Ramayana: Rama's Coronation

What the author here calls "the sorrows of Sita" are probably not what you expect here at the end of the Ramayana, and some versions of the Ramayana omit them entirely, preferring to give the story more of a fairy-tale ending. There are no easy answers here, and the amazing full-length animated film by Nina Paley, Sita Sings the Blues, is inspired exactly by what happens to Sita. The film is in the public domain, so you can watch it at YouTube... I highly (HIGHLY) recommend it if you want to think more about the Ramayana and see the story from yet another perspective: Sita Sings the Blues.


[Notes by LKG]

This story is part of the Ramayana unit. Story source: Indian Myth and Legend by Donald A. Mackenzie (1913).

Rama's Coronation

Rama and Sita

When peace was restored, Rama commanded that Sita should be brought forth. She was carried towards the plain concealed in a litter, and all the Apes gathered round to behold her, whereat Rama requested her to alight and walk towards him, and she did so. With folded hands she approached her husband and knelt at his feet, weeping tears of joy.

Clouded was the brow of Rama; he spoke sternly, and said: "Mine enemies are slain, and thou art delivered from captivity, O Sita, but now that my shame is removed, I have no desire to behold thee. I cannot receive thee as my wife because thou hast dwelt in the house of Ravana."

Said Sita: "Chaste and innocent have I remained. . . . O Rama, if thou hadst informed me of thy doubt, I would have died ere now. Better is death than thy dark suspicion."

Addressing Lakshmana, she then said: "Build for me a funeral pyre so that I may end my grief amidst the flames."

Image source: Sita in the arms of Agni

As she desired so did the brother of Rama do. He built the pyre and set it alight. Then Sita invoked Agni [the fire god]:

If in act and thought, she uttered, I am true unto my name,
Witness of our sins and virtues, may this fire protect my fame!
If a false and lying scandal brings a faithful woman shame,
Witness of our sins and virtues, may this fire protect my fame!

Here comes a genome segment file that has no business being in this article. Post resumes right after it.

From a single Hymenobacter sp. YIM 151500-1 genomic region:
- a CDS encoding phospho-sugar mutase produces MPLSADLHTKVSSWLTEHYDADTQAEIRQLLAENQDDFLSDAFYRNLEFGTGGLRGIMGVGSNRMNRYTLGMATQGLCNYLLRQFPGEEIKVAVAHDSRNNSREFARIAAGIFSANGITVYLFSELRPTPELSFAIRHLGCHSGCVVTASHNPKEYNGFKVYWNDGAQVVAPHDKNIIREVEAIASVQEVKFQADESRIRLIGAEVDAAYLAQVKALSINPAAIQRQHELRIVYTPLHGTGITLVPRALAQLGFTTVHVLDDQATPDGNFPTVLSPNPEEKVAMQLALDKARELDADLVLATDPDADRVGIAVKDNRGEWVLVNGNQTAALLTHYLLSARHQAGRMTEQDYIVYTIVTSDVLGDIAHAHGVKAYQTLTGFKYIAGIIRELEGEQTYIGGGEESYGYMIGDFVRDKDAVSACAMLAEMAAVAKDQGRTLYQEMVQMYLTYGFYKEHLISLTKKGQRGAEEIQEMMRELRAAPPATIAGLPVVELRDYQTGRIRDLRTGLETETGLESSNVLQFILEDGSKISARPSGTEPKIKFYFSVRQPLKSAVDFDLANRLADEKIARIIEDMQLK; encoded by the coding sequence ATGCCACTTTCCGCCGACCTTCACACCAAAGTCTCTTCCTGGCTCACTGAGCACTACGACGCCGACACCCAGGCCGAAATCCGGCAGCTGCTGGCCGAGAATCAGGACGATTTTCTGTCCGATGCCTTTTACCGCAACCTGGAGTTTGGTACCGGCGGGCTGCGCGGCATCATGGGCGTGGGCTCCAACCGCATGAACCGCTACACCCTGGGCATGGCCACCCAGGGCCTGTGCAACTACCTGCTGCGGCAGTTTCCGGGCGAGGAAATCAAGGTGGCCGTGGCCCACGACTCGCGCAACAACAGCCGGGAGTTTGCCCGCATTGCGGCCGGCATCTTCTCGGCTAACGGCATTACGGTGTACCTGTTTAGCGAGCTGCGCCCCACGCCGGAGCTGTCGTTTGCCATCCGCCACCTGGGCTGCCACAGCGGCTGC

If in lifelong loving duty I am free from sin and blame,
Witness of our sins and virtues, may this fire protect my fame!

Fearlessly she then leapt amidst the flames and vanished, while all lamented around her.

Rama cried: "This day have I sinned, because she is innocent."

In that hour a great wonder was wrought. Suddenly the Deva-rishis and Gandharvas and the gods appeared in the air. At the same time the red flames of the mighty pyre were divided, and the god Agni came forth with Sita, whom he delivered to Rama, saying: "Receive thy wife who is without sin or shame."

Rama embraced Sita, and said: "I have never doubted her virtue; she is without sin, and now her purity has been proved before all men."

He wept, and Sita hid her face in his bosom and soft embrace.

Rama Returns Home

The exile of Rama was now ended, and he returned speedily in the car of Indra to Ayodhya, with Sita and Lakshmana and Hanuman.

Bharata welcomed his elder brother and laid the sandals at his feet, saying: "These are the symbols of thy rule, O Rama; I have guarded the throne for thee. Now take thy crown and govern thy kingdom. I give thee back thine own."

Rama was crowned on the morrow amidst the rejoicings of the people, and prosperity returned once again to the kingdom.

The Sorrows of Sita

Time went past, but the sorrows of Sita were not ended. The people whispered against the fair queen, doubting her virtue because she had been taken away by Ravana, and they wondered Rama had received her back.